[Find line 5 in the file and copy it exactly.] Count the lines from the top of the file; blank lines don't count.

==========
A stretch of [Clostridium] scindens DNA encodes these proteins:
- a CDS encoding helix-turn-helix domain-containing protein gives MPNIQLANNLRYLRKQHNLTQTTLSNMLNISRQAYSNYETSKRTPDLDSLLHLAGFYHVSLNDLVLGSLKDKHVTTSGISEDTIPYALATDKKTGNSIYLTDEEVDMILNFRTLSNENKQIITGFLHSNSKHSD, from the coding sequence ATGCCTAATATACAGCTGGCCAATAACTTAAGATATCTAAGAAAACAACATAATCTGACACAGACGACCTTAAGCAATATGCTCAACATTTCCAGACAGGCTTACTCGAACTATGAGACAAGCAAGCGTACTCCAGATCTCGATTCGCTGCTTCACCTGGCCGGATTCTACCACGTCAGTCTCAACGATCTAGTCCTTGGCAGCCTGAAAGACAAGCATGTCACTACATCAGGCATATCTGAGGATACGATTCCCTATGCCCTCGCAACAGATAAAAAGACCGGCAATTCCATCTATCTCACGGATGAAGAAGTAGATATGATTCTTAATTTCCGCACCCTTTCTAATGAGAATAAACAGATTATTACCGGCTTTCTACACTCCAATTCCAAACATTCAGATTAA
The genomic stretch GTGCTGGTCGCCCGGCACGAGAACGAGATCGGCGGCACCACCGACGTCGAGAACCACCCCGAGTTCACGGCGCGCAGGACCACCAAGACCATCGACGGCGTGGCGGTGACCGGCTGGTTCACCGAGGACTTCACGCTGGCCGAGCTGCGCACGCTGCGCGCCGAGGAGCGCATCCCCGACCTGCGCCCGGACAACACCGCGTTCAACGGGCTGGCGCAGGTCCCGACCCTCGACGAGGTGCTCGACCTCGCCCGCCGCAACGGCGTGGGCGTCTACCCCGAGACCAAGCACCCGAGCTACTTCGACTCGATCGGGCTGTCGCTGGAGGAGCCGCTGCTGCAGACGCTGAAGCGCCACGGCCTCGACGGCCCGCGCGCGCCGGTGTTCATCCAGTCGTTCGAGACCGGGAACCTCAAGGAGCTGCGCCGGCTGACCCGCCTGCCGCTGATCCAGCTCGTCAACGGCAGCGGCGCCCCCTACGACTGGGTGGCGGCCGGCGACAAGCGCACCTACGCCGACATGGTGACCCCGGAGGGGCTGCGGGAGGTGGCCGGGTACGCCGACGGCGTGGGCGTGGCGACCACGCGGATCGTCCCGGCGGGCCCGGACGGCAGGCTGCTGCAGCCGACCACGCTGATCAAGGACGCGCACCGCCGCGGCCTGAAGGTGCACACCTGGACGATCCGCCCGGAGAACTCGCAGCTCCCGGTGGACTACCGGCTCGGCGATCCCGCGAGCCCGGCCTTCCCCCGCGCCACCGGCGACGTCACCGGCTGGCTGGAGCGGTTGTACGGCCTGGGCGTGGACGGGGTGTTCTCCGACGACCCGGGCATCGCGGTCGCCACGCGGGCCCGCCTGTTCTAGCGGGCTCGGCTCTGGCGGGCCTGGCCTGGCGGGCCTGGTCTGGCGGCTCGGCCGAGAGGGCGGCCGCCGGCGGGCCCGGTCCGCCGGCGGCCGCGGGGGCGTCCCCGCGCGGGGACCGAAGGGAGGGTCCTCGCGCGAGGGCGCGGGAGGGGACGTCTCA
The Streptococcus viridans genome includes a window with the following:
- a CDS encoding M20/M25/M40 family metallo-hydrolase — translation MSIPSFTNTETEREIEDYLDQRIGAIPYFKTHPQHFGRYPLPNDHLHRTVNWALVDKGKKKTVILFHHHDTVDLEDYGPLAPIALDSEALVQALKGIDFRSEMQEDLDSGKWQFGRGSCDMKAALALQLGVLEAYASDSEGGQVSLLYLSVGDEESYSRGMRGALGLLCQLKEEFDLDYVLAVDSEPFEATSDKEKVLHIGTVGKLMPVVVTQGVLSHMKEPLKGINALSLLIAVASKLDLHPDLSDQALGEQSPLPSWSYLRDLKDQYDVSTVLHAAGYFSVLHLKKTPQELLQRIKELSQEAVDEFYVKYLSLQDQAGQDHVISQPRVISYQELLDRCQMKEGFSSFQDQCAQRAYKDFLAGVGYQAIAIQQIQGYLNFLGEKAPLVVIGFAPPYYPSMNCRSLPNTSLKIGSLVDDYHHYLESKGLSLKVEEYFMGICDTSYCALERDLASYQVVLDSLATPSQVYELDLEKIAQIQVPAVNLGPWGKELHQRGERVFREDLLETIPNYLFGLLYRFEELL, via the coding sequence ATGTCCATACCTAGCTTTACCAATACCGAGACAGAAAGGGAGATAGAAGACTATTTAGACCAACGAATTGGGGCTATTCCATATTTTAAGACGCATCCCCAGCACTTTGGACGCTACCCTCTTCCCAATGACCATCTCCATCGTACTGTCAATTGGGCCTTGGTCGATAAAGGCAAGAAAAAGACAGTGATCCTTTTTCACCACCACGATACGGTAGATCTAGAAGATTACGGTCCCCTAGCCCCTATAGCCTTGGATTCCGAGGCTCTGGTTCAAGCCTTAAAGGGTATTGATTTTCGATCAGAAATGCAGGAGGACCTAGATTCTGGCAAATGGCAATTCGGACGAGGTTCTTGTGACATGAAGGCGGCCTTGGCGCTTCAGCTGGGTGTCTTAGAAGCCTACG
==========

- a CDS encoding M20/M25/M40 family metallo-hydrolase — translation MSIPSFTNTETEREIEDYLDQRIGAIPYFKTHPQHFGRYPLPNDHLHRTVNWALVDKGKKKTVILFHHHDTVDLEDYGPLAPIALDSEALVQALKGIDFRSEMQEDLDSGKWQFGRGSCDMKAALALQLGVLEAYASDSEGGQVSLLYLSVGDEESYSRGMRGALGLLCQLKEEFDLDYVLAVDSEPFEATSDKEKVLHIGTVGKLMPVVVTQGVLSHMKEPLKGINALSLLIAVASKLDLHPDLSDQALGEQSPLPSWSYLRDLKDQYDVSTVLHAAGYFSVLHLKKTPQELLQRIKELSQEAVDEFYVKYLSLQDQAGQDHVISQPRVISYQELLDRCQMKEGFSSFQDQCAQRAYKDFLAGVGYQAIAIQQIQGYLNFLGEKAPLVVIGFAPPYYPSMNCRSLPNTSLKIGSLVDDYHHYLESKGLSLKVEEYFMGICDTSYCALERDLASYQVVLDSLATPSQVYELDLEKIAQIQVPAVNLGPWGKELHQRGERVFREDLLETIPNYLFGLLYRFEELL, via the coding sequence ATGTCCATACCTAGCTTTACCAATACCGAGACAGAAAGGGAGATAGAAGACTATTTAGACCAACGAATTGGGGCTATTCCATATTTTAAGACGCATCCCCAGCACTTTGGACGCTACCCTCTTCCCAATGACCATCTCCATCGTACTGTCAATTGGGCCTTGGTCGATAAAGGCAAGAAAAAGACAGTGATCCTTTTTCACCACCACGATACGGTAGATCTAGAAGATTACGGTCCCCTAGCCCCTATAGCCTTGGATTCCGAGGCTCTGGTTCAAGCCTTAAAGGGTATTGATTTTCGATCAGAAATGCAGGAGGACCTAGATTCTGGCAAATGGCAATTCGGACGAGGTTCTTGTGACATGAAGGCGGCCTTGGCGCTTCAGCTGGGTGTCTTAGAAGCCTACG